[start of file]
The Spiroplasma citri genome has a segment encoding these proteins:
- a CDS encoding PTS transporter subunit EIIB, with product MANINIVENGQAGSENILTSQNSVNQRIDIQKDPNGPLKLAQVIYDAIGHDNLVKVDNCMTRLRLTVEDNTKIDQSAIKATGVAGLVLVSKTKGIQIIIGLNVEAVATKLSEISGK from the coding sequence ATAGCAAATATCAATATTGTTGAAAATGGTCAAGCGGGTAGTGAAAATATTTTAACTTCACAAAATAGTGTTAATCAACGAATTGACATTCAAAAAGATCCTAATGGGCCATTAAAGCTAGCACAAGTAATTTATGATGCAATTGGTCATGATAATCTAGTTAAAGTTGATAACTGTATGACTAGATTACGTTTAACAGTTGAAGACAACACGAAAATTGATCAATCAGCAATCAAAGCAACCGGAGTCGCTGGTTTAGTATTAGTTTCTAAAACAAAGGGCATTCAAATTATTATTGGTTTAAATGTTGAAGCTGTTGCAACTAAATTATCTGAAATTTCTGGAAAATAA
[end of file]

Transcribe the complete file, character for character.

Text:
The Spiroplasma citri genome has a segment encoding these proteins:
- a CDS encoding PTS transporter subunit EIIB, with product MANINIVENGQAGSENILTSQNSVNQRIDIQKDPNGPLKLAQVIYDAIGHDNLVKVDNCMTRLRLTVEDNTKIDQSAIKATGVAGLVLVSKTKGIQIIIGLNVEAVATKLSEISGK from the coding sequence ATAGCAAATATCAATATTGTTGAAAATGGTCAAGCGGGTAGTGAAAATATTTTAACTTCACAAAATAGTGTTAATCAACGAATTGACATTCAAAAAGATCCTAATGGGCCATTAAAGCTAGCACAAGTAATTTATGATGCAATTGGTCATGATAATCTAGTTAAAGTTGATAACTGTATGACTAGATTACGTTTAACAGTTGAAGACAACACGAAAATTGATCAATCAGCAATCAAAGCAACCGGAGTCGCTGGTTTAGTATTAGTTTCTAAAACAAAGGGCATTCAAATTATTATTGGTTTAAATGTTGAAGCTGTTGCAACTAAATTATCTGAAATTTCTGGAAAATAA